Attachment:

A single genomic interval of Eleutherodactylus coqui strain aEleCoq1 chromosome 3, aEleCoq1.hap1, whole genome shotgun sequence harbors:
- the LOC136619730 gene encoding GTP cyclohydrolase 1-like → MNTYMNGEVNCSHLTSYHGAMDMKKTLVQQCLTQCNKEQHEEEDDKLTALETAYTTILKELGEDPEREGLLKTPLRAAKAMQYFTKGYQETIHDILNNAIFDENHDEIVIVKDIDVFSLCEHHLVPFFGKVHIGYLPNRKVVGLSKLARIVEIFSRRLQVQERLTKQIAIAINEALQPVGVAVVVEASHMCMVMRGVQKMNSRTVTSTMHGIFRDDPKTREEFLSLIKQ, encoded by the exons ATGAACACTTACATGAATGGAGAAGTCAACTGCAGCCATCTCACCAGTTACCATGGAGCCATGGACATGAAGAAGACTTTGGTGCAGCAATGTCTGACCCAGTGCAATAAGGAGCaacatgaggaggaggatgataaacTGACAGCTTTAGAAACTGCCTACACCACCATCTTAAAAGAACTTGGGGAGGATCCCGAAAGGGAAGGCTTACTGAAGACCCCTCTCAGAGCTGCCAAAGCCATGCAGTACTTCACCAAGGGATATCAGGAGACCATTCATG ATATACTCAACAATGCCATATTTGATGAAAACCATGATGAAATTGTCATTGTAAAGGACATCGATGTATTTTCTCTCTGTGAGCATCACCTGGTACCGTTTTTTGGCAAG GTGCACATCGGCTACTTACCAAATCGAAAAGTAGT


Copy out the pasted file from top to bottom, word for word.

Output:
A single genomic interval of Eleutherodactylus coqui strain aEleCoq1 chromosome 3, aEleCoq1.hap1, whole genome shotgun sequence harbors:
- the LOC136619730 gene encoding GTP cyclohydrolase 1-like → MNTYMNGEVNCSHLTSYHGAMDMKKTLVQQCLTQCNKEQHEEEDDKLTALETAYTTILKELGEDPEREGLLKTPLRAAKAMQYFTKGYQETIHDILNNAIFDENHDEIVIVKDIDVFSLCEHHLVPFFGKVHIGYLPNRKVVGLSKLARIVEIFSRRLQVQERLTKQIAIAINEALQPVGVAVVVEASHMCMVMRGVQKMNSRTVTSTMHGIFRDDPKTREEFLSLIKQ, encoded by the exons ATGAACACTTACATGAATGGAGAAGTCAACTGCAGCCATCTCACCAGTTACCATGGAGCCATGGACATGAAGAAGACTTTGGTGCAGCAATGTCTGACCCAGTGCAATAAGGAGCaacatgaggaggaggatgataaacTGACAGCTTTAGAAACTGCCTACACCACCATCTTAAAAGAACTTGGGGAGGATCCCGAAAGGGAAGGCTTACTGAAGACCCCTCTCAGAGCTGCCAAAGCCATGCAGTACTTCACCAAGGGATATCAGGAGACCATTCATG ATATACTCAACAATGCCATATTTGATGAAAACCATGATGAAATTGTCATTGTAAAGGACATCGATGTATTTTCTCTCTGTGAGCATCACCTGGTACCGTTTTTTGGCAAG GTGCACATCGGCTACTTACCAAATCGAAAAGTAGT